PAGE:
External evaluation is conducted by a team of experts (evaluators). The team assesses the school’s documentation of quality and the school’s concept of self-evaluation and carries out interviews with all members of the school community. The results are presented to the school management team and to the teaching staff and summarized in a final report. The school receives a written report, which is then passed on to the local education authority and the local school board. The aim is a five-year interval of compulsory external evaluation for each school.

Agreement on objectives (LS)

Orientation and focus on targets is a central requirement for the self-monitoring and self-organisation of learning organisations. Targets provide a clear orientation for the allocation of resources and help to establish priorities for the activities of teaching staff and management. Agreements on objectives usually follow an external evaluation and are therefore valid for a period of five years. The cycle is supplemented by annual consultation talks between schools and the local educational authority, where targets are reflected and - if necessary – adapted. These regular consultations

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allow the regular exchange of information between the schools and the authority and help to develop and nurture their mutual understanding.

5. Support system for the implementation of OES

New tasks require new skills and know-how. A unique support system that comprises information, further qualification, counseling and resources was designed and implemented to meet the various demands of school management, experts in quality management and teaching staff. Moreover, the supportive system enables schools to get involved in networks.

6. Future prospects

OES has become a trademark for quality development in vocational schools. Feedback and evaluation provide evidence that the concept is sophisticated and suitable for the educational system. However, the concept needs to be developed and refined. The seminars for teacher training contribute significantly to the quality of teaching and learning and may play an even more important part within the OES concept. The system of external evaluation is to be enhanced so that the focus of follow-up evaluations shifts to the agreement on objectives. And last but not least, vocational schools ask for a certificate to display their achievements to the public. (cf. “certification” above).

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Social changes and new issues such as integration and intercultural learning, inclusion and individualization of learning and the needs and demands of schools have to be heard and included in further considerations in the development of OES.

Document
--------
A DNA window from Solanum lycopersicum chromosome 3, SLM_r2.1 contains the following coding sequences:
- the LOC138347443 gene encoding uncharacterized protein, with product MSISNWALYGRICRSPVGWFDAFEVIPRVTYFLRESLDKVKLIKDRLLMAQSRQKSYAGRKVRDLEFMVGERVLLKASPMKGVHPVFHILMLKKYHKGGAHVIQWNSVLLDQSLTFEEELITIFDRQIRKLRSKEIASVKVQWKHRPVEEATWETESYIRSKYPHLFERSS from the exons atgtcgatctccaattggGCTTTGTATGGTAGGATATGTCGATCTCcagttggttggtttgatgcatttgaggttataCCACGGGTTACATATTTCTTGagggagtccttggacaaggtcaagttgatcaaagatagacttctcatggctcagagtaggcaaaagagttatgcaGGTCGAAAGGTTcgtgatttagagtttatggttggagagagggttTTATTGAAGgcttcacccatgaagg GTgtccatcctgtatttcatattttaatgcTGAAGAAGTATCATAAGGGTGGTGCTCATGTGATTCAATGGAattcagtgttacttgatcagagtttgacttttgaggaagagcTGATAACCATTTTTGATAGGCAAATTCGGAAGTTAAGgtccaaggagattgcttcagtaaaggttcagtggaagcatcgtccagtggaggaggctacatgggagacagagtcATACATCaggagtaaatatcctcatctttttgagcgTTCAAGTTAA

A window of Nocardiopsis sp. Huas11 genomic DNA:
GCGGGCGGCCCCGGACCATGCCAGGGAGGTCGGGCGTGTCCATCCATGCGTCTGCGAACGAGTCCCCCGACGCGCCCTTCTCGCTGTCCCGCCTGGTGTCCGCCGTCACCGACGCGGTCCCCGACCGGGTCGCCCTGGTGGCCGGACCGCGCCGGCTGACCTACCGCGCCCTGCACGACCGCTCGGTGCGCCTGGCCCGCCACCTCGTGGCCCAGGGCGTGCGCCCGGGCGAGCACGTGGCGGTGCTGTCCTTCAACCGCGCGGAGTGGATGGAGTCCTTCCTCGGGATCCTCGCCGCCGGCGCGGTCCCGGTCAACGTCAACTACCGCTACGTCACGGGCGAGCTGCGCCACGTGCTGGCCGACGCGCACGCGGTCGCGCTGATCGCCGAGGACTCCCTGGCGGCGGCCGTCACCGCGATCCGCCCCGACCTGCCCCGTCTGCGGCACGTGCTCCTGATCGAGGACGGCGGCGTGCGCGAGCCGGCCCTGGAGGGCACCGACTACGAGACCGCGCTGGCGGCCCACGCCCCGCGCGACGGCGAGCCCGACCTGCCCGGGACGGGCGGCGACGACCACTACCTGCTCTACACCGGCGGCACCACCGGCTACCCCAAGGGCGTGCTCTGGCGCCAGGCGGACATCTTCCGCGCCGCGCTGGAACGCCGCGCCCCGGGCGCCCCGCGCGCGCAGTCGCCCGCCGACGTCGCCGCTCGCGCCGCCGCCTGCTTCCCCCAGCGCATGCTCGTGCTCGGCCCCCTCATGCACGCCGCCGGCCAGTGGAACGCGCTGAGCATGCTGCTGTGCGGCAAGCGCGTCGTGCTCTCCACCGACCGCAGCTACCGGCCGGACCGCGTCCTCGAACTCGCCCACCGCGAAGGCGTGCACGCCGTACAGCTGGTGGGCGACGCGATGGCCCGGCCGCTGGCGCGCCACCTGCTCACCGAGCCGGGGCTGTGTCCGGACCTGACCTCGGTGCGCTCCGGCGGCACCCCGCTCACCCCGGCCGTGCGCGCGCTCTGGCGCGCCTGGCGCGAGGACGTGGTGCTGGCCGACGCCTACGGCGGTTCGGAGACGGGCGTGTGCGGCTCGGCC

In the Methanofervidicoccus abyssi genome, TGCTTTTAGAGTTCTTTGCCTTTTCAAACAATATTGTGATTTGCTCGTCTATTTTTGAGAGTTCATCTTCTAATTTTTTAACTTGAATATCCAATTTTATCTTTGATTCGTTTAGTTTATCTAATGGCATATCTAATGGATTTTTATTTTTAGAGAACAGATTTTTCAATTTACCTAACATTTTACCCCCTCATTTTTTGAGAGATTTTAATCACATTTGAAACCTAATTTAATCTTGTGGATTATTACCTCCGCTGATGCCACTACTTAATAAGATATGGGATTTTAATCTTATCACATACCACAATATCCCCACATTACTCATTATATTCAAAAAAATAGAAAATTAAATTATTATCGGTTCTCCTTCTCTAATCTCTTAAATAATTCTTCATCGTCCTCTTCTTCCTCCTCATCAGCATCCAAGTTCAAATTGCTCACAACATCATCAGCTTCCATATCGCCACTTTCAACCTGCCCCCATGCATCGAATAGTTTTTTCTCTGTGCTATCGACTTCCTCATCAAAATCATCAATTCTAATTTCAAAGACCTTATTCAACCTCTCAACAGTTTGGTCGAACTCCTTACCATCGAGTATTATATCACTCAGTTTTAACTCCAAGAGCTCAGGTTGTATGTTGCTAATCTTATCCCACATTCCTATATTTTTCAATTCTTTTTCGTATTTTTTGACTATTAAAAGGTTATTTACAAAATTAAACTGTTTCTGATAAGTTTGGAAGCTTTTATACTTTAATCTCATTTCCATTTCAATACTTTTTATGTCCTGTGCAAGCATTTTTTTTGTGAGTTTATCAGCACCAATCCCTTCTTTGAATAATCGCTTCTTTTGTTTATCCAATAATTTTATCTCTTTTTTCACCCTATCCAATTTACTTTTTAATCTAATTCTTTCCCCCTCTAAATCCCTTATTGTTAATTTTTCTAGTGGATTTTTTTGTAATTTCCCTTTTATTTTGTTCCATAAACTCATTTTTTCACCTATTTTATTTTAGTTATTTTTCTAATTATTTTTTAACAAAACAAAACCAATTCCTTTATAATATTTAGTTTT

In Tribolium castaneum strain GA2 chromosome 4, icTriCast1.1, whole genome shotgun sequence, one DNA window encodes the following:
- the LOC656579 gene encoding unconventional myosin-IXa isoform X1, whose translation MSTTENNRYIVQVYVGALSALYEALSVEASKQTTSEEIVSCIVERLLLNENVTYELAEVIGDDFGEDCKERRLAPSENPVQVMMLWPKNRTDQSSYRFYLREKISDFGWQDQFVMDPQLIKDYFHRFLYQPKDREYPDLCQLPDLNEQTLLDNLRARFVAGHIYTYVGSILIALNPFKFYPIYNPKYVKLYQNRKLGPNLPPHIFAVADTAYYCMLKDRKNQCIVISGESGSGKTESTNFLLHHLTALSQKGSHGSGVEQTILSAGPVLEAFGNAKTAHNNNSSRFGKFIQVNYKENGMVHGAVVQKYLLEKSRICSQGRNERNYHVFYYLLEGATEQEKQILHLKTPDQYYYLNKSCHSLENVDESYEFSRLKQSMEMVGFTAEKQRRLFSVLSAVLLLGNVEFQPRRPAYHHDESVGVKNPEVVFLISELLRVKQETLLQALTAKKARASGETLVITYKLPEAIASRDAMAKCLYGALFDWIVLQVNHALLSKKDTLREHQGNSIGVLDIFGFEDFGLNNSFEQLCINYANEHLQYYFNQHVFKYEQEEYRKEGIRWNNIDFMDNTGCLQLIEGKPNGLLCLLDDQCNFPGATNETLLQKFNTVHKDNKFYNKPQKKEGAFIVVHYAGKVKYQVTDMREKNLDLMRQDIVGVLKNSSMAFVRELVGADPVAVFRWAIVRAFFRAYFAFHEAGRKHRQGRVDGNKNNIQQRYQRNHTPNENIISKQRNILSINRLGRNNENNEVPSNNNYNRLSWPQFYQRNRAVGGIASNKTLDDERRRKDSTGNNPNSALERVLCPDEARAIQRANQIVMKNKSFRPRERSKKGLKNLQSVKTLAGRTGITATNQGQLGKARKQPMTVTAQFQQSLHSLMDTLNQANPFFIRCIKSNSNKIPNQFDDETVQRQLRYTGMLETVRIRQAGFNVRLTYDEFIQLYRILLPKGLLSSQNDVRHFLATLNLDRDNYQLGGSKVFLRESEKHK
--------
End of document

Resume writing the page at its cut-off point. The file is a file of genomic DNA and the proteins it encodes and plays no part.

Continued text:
If it is perceived as a professional toolbox, OES itself may develop into a valuable resource supporting schools to meet future challenges in a focused, systematic and collaborative way. Maintaining teachers’ health has recently become an important issue. Since the body of knowledge is subject to rapid change and more students need individual support, teachers have to face more challenging and more varied tasks. Our schools and our students need optimistic teachers who see themselves up to the task and enjoy teaching - therefore they deserve our support.

7 Bibliography:

Becker, Peter: Prozessorientiertes Qualitätsmanagement nach der Ausgabe Dezember 2000

der Normenfamilie DIN EN ISO 9001 – Zertifizierung und andere Managementsysteme,

Renningen 5. Aufl. 2006

Dell, Joachim u.a. (Hrsg.): Qualitätsentwicklung und Qualitätssicherung schulischer Bil-dungsarbeit – Ein Leitfaden zur Selbstbewertung von Schulen nach dem Modell EFQM, Nister 1999

Dubs, Rolf: Systematische Qualitätsentwicklung für Schulen, St. Gallen 2003

Landwehr, Norbert / Steiner, Peter: Q2E, Qualität durch Evaluation und Entwicklung. Konzepte, Verfahren und Instrumente zum Aufbau eines Qualitätsmanagements an Schulen, 6 Hefte, Bern 2008

Ministerium für Kultus, Jugend und Sport Baden-Württemberg (Hrsg.): Basismodell für die Unterrichtsbeobachtung, 2. Auflage, Stuttgart 2010 (Download unter: www.oes-bw.de)

Schulgesetz § 114 „Evaluation“ in Baden-Württemberg vom 1. August 1983, letztmals geändert am 29.12.2006

Verordnung des Kultusministeriums über die Evaluation von Schulen in Baden-Württemberg (Evaluationsverordnung) vom 10. Juni 2008

Verwaltungsvorschrift „Datenschutz an öffentlichen Schulen vom 25.11.2009 (K.u.U. 2010, S. 59), Az.: 11-0551.0/38.

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For further information:

Figure

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References

  1. www.oes-bw.de)